Posts Tagged ‘Detroit’

Close Action in the Detroit, Michigan, area

Tuesday, February 5th, 2019

A number of years ago, I was introduced to the game “Close Action,” which is a board game about naval combat in the “Age of Fighting Sail,” circa the year 1800. It is basically an improvement of the old Avalon Hill game of “Wooden Ships & Iron Men.” Close Action was designed by Mark Campbell, although he has had a lot of folks play various scenarios and offer suggestions for improvements along the way. The game was published by Clash of Arms games in 1997. But then I didn’t get to play the game for more than a decade (probably closer to two decades).

Close Action box cover

Close Action box cover, from Clash of Arms games.

So, probably around the middle of 2017, I was checking out the latest sales flyer from Noble Knight Games, and I saw they had a brand new copy of Close Action for sale. I immediately bought the game, because Close Action has been out of print. Noble Knight also had the two add-on scenario packs of Rebel Seas and Monsoon Seas for sale, so I bought those, too. (Rebel Seas is the only product from the Close Action series available for sale at the Clash of Arms web site, as of February 2019.) So now I owned the basic components of Close Action, but didn’t have any miniature ships to play the game with. Although CA was designed as a board game, it does seem more fun to play when using miniature ships.

I was still in contact with Jim Robinson, as he races in our CFR-Detroit racing games. He’s the guy that introduced me to Close Action in the early 1990s. We were playing then with “pre-publication” rules for the game (version 4.30). Dennis Daughetee was another player, and between Dennis and Jim we had a good sized fleet of miniature ships to use. Anyway, in March 2018, we got several folks together to play a scenario of Close Action at the Canton (Michigan) public library during the first Saturday meetup boardgame day. We used (I believe) 1:900 scale ships on Jim’s large hex mat (with 2-inch hexes). It was pretty cool.

Close Action with 1:900 scale ships

Close Action with 1:900 scale ships at the Canton, Michigan, library.

Now, the large 1:900 scale ships are really neat, but later, while playing another scenario at Imperium Games, with about a dozen ships on each side, it became apparent that it would be very difficult to get all of the ships on the same playing mat at the same time. This made me want to use smaller scale ships. I began to look into the various ships available. It seems that 1:1200 scale is a very popular scale for naval minis from the Age of Sail, and it seems the two main sources for ships are GHQ’s “Micronauts” and Langton Miniatures. GHQ’s ships are about $17 each, though, and the Langton ships are about the same price, once you buy the hulls and sails. Sort of a steep price if you want to purchase enough ships for a 40-ship battle!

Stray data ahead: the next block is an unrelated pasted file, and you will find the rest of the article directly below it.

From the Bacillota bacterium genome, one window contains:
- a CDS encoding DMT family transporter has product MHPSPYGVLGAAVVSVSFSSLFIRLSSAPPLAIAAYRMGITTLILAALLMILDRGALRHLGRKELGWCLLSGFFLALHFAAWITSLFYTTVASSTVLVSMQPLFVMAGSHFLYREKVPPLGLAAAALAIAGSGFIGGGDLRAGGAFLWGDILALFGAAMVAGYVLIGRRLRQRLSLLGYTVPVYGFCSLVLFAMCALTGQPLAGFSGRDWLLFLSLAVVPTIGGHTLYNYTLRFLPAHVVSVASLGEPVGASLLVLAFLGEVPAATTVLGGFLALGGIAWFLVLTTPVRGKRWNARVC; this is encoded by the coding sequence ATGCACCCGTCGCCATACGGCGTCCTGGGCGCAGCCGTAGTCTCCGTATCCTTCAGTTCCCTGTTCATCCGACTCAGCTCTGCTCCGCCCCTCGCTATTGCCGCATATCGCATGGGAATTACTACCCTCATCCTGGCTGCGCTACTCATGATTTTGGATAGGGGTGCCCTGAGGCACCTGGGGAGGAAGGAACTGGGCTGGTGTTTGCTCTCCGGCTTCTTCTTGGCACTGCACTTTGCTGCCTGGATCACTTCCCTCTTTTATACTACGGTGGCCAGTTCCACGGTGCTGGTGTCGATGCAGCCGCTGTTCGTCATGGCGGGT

So then I discovered the 1:2000 scale ships available from Valiant Enterprises. While Valiant’s ships are not nearly as detailed as the larger 1:1200 scale ships, they are much more affordable, and they are “good enough” for minis gaming. You can buy a 3-pack of 74-gun ships-of-the-line from Valiant for less than $15, or $5 per ship. Now we’re talking affordable! Not to mention that the ships won’t take up as much space, so one can use a smaller hex grid to play on. What made it even better, just about the time I mentioned to some of our Championship Formula Racing group that I was going to start buying the Valiant 1:2000 scale ships, two of the CFR racers, Jim Robinson and Mike St. Peter, gave me a bunch of already built and painted ships! Jim gave me close to 40 ships, mostly 74-gunners but also a few larger and smaller ships. Mike donated around a dozen serviceable ships to me, and some other parts that can be salvaged to repair some other ships.

So, now I had a fleet of ships to use, so the next thing to do was to obtain a playing mat. Now, most folks I have seen online who play naval minis just buy a large hex-grid mat from folks such as Hotz Mats. While the mats from Eric Hotz are beautiful, they are also somewhat expensive, with a 45-inch by 72-inch “Mediterrean Sea Blue” mat costing $67 (with shipping). And you would need more than one mat. But there are two problems with using a plain-colored mat.  For one, the generic blue-hex-grid mats don’t have numbered hexes, making it difficult to correctly place the ships for the scenarios. Also, some of the scenarios in Close Action have land or shallow water. The original maps that come with Close Action have different colored hexes that can be used to depict shallow water or land, while the generic hex-grid mats are all the same color, making it difficult to designate areas as land or shallow water. Not to mention that I don’t want to limit my playing to only deep-water scenarios. So then I decided to use my flat-bed scanner to scan the CA maps, then enlarged them 160% so the hexes were 1-inch across. I then printed them out as tiles, and then glued them to a folding cardboard display board. The final result looks  like this: